The list of things that went right for the Washington Capitals on Tuesday night is long and noteworthy. Alex Ovechkin returned from a two-game absence to score twice and add an assist. Marcus Johansson, occasionally frustrated, scored his first goal. The relentless power play scored four times in six chances, and the night ended with Ovechkin smearing a shaving cream pie across the face of rookie Tom Wilson, a baptism in honor of Wilson’s first NHL goal.

“I thought it was our best game,” Coach Adam Oates said. “I think by far it felt like we were the most ready to play a complete hockey game tonight.”

So after the 6-2 trouncing of the potentially potent New York Islanders at Verizon Center, the Capitals may be in a position to which they are fairly unaccustomed this season: with a chance to build real momentum. The victory was their third in a row and sixth in eight games, and it helped them both leapfrog the Islanders into second place in the Metropolitan Division and climb above .500. Their power play looked lethal, securing its spot among the best in the game, and the penalty kill — which thwarted the Islanders on each of their five chances — continued to show it could be considered top-flight, too.

“This is what we need to be every night and every practice,” said Nicklas Backstrom, who chipped in with three assists. “I think we can build off this. . . . It would be nice to get on a winning streak.”

Though there is tough competition ahead — Minnesota at home on Thursday, followed by road games against Western Conference heavyweights Phoenix and Colorado — Tuesday showed what the Capitals can be. They trailed 1-0 after the first period, and then took the game over.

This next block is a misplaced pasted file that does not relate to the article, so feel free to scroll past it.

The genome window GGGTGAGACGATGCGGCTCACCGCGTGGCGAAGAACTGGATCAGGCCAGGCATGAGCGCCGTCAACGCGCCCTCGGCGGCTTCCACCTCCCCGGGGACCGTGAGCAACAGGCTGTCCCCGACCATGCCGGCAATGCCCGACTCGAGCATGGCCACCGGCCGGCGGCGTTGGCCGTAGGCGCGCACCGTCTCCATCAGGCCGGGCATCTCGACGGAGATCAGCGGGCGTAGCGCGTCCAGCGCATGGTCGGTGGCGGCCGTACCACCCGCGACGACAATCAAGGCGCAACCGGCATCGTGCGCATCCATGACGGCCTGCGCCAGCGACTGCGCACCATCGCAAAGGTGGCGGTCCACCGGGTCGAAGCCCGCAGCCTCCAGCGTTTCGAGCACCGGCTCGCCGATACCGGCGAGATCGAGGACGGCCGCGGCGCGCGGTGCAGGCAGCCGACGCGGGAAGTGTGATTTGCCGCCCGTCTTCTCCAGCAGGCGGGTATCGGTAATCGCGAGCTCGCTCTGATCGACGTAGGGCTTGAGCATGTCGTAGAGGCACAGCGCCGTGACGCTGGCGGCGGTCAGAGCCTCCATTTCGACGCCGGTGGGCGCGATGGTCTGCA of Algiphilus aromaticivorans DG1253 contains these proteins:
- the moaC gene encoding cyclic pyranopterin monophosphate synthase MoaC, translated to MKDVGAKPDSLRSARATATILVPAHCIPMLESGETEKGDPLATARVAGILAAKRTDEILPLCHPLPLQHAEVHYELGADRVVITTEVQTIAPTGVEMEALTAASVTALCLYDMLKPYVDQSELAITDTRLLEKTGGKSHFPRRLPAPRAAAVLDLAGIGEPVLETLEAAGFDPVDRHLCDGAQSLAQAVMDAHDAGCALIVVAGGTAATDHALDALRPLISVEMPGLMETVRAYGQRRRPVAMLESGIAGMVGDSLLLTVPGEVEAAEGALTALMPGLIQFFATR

Defenseman John Carlson opened the scoring by taking advantage of a sloppy Islanders’ clear, and then the goals came rapid-fire — almost corresponding to New York penalties. Ovechkin’s first of the night came just three seconds into a power play, off a faceoff win from Backstrom. Though the Islanders tied it up 17 seconds later, Johansson put the Capitals up for good, whacking in a rebound on the power play to make it 3-2 with 13 minutes left in the second.

“I just took a whack at it,” Johansson said. It didn’t matter how he scored, just that he did, and his addition to the score sheet put further emphasis on Oates’s mixed-and-matched lines for Tuesday, an exercise made necessary by Ovechkin’s return from a shoulder injury. Oates kept Marin Erat on the top line with Ovechkin and Backstrom, and put Johansson, who has spent most of his time at wing, in the center of the second line.

“I think I’m getting a little more used to it,” Johansson said. “The first couple games, it was a little different. But I think the more times I’ve played center, it feels better and better.”